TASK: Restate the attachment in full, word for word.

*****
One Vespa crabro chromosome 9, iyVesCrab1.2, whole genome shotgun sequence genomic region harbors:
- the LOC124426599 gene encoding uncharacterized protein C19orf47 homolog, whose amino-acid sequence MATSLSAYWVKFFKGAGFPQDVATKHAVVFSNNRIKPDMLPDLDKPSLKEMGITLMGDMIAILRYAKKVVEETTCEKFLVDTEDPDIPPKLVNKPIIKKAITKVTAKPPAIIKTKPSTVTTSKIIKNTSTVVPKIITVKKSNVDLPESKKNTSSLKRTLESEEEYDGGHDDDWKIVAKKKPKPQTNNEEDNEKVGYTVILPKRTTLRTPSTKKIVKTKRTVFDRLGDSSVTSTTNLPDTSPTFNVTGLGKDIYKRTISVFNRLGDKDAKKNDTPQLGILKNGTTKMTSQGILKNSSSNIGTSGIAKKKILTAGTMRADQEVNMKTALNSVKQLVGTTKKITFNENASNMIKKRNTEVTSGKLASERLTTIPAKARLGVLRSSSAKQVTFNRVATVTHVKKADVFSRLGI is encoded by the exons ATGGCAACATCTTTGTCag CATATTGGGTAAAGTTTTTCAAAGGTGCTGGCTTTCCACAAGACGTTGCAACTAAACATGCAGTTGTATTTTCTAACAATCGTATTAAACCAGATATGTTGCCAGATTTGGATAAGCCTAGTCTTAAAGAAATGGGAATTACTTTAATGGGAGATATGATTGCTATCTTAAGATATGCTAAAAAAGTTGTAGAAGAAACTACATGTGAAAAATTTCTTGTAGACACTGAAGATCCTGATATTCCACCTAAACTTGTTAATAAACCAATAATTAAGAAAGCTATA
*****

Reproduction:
One Vespa crabro chromosome 9, iyVesCrab1.2, whole genome shotgun sequence genomic region harbors:
- the LOC124426599 gene encoding uncharacterized protein C19orf47 homolog, whose amino-acid sequence MATSLSAYWVKFFKGAGFPQDVATKHAVVFSNNRIKPDMLPDLDKPSLKEMGITLMGDMIAILRYAKKVVEETTCEKFLVDTEDPDIPPKLVNKPIIKKAITKVTAKPPAIIKTKPSTVTTSKIIKNTSTVVPKIITVKKSNVDLPESKKNTSSLKRTLESEEEYDGGHDDDWKIVAKKKPKPQTNNEEDNEKVGYTVILPKRTTLRTPSTKKIVKTKRTVFDRLGDSSVTSTTNLPDTSPTFNVTGLGKDIYKRTISVFNRLGDKDAKKNDTPQLGILKNGTTKMTSQGILKNSSSNIGTSGIAKKKILTAGTMRADQEVNMKTALNSVKQLVGTTKKITFNENASNMIKKRNTEVTSGKLASERLTTIPAKARLGVLRSSSAKQVTFNRVATVTHVKKADVFSRLGI is encoded by the exons ATGGCAACATCTTTGTCag CATATTGGGTAAAGTTTTTCAAAGGTGCTGGCTTTCCACAAGACGTTGCAACTAAACATGCAGTTGTATTTTCTAACAATCGTATTAAACCAGATATGTTGCCAGATTTGGATAAGCCTAGTCTTAAAGAAATGGGAATTACTTTAATGGGAGATATGATTGCTATCTTAAGATATGCTAAAAAAGTTGTAGAAGAAACTACATGTGAAAAATTTCTTGTAGACACTGAAGATCCTGATATTCCACCTAAACTTGTTAATAAACCAATAATTAAGAAAGCTATA